As more people opt for fewer car trips, carpooling, and public transportation, environmentalists point out that high fuel prices are also leading to reduced carbon emissions.
Pump nozzle in hand, Lisa Atkins keeps a close eye on the digital display rapidly adding up the pounds. Gone are the days when she'd routinely fill the gas tank to the brim. She now has to be more cautious.
Ms. Atkins says the surging cost of fuel is discouraging her from taking to the wheel each time she needs to travel. "I'm driving less and less," she says. "Me and my nan [grandmother] go shopping together.... Weekends we try to just leave the car outside and walk everywhere local."
She's not the only one reacting to the $9 per gallon gas prices. Britons are driving less, opting instead for public transportation, car pools, and a reduced number of overall car trips. Recent surveys show that Britain is leading the way with the change in driving habits, probably because pump prices here are higher than the global average. British demand for gasoline fell by around 8 percent year-on-year in January and February.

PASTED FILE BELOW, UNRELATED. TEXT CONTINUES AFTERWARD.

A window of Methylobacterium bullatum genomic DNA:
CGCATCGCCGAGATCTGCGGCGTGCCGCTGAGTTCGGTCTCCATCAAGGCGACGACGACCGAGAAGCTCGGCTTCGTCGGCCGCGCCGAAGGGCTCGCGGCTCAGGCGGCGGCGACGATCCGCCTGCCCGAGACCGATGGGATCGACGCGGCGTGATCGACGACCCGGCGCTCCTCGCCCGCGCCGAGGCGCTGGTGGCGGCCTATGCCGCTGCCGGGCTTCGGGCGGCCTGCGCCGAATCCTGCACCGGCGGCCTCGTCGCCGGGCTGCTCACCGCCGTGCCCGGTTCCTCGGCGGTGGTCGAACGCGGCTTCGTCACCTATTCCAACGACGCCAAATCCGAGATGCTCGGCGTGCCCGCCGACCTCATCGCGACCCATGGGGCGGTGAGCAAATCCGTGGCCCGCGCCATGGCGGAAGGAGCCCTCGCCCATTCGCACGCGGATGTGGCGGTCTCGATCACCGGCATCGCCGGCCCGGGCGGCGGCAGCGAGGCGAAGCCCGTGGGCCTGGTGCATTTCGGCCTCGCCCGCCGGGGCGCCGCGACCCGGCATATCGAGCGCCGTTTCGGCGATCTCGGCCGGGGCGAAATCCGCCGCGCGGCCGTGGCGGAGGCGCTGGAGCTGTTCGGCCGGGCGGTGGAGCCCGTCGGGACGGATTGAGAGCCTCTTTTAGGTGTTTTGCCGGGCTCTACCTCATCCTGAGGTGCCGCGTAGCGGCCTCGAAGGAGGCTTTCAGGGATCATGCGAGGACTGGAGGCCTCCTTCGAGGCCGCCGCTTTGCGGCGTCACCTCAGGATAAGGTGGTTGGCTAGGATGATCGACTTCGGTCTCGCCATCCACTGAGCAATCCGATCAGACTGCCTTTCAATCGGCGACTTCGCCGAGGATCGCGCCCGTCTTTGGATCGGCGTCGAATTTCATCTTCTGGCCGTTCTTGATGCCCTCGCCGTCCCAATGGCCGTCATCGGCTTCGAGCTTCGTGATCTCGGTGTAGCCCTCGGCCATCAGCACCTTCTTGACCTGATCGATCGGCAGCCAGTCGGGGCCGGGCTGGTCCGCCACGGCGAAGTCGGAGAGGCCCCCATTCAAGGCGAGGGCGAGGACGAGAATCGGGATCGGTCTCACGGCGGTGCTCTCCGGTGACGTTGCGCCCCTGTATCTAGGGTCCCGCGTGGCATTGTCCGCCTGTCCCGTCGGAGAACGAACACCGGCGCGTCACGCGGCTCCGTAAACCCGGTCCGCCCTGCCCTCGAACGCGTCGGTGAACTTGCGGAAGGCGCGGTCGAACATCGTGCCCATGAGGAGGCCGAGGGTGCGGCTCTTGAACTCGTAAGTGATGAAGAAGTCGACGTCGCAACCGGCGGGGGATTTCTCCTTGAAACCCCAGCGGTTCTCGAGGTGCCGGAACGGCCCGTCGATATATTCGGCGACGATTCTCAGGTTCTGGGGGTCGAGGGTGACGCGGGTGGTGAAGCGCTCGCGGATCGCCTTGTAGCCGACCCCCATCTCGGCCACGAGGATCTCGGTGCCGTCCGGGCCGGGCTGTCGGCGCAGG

Across the globe, governments are dealing with a string of protests by truckers, fishermen, and others stung by price hikes. The movement will escalate in Britain on Wednesday when thousands of truckers descend on London to demand urgent financial relief, with the threat of blockades and civil disobedience. Their protest follows Operation Escargot in France, during which truck drivers drove at a snail's pace to protest the high price of fuel, causing major traffic jams through June.